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Convivial Greenstreets as Force and Context for Urban Sustainability
Published: 31 October 2014 by MDPI in The 4th World Sustainability Forum session Sustainable Urban and Rural Development
Abstract: This paper introduces the concept of convivial greenstreets and explores their potential contributions to sustainability and inclusive place making in the city. It begins with a focus on private-sector gardens and 'green' paraphernalia along the confines of the western European city street. I observe that particular kinds and intensities of gardens/gardening seem to be serving as both context for, and generator of, conviviality—a crucial trait of local civil society that seeks to advance a sustainability agenda. Next, through an interplay of observed phenomenon and broad reading of social science and planning literatures, I build a working definition that ties together notions of street-side gardening, interacting agents (e.g. resident-gardeners, merchant-gardeners, passersby, etc.), forms of conviviality, and spatial and physical contexts. With this in hand, an initial typology is constructed, with type examples drawn from my photo-inventory corpus. I discuss how streets that pass the intertwined tests of 'green-ness' and open-armed conviviality seem to express a range of positive forces, from idiosyncratic place attachment and personal expression to shared cultural pluralism and ecological activism as counterpoints to globalization. To prompt further social science inquiry I suggest that, beyond the provision of ecosystem services, convivial greenstreets may provide spatial and ontological contexts within which sustainability capital can accrue within the evolving city neighborhood. Lastly, several recommendations are offered as to how convivial greenstreets may be nurtured by policy makers and urban designers.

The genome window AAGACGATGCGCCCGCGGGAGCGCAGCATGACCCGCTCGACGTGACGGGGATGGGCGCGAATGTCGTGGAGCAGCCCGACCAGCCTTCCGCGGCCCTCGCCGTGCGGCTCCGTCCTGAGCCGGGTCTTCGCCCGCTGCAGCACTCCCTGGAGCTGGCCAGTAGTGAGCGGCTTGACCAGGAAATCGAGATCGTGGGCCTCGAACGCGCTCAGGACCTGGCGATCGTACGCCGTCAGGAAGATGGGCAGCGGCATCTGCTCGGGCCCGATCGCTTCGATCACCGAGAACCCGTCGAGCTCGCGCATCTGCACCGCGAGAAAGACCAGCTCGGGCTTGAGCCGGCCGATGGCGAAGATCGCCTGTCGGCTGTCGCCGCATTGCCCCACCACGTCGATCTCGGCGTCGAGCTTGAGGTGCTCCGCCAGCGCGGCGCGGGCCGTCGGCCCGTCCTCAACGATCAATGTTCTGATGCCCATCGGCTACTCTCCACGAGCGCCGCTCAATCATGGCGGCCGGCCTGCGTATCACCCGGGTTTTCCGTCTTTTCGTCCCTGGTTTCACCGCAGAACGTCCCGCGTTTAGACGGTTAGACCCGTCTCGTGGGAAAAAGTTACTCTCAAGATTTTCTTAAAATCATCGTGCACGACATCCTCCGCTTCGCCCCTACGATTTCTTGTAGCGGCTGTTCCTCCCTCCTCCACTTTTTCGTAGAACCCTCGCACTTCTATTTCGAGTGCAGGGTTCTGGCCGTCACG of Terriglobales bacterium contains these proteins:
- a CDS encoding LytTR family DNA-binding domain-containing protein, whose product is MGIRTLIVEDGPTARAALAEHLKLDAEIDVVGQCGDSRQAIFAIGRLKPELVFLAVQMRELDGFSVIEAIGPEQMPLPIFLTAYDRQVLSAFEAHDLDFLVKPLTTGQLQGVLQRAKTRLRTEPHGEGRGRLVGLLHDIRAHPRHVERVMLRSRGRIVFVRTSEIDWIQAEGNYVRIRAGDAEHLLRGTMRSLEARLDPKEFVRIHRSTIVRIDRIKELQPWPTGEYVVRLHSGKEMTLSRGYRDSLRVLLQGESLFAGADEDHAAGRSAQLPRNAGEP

Keywords: Convivial greenstreets; street-side gardening; place; neighborhood; sustainability; relational ontology; policy; design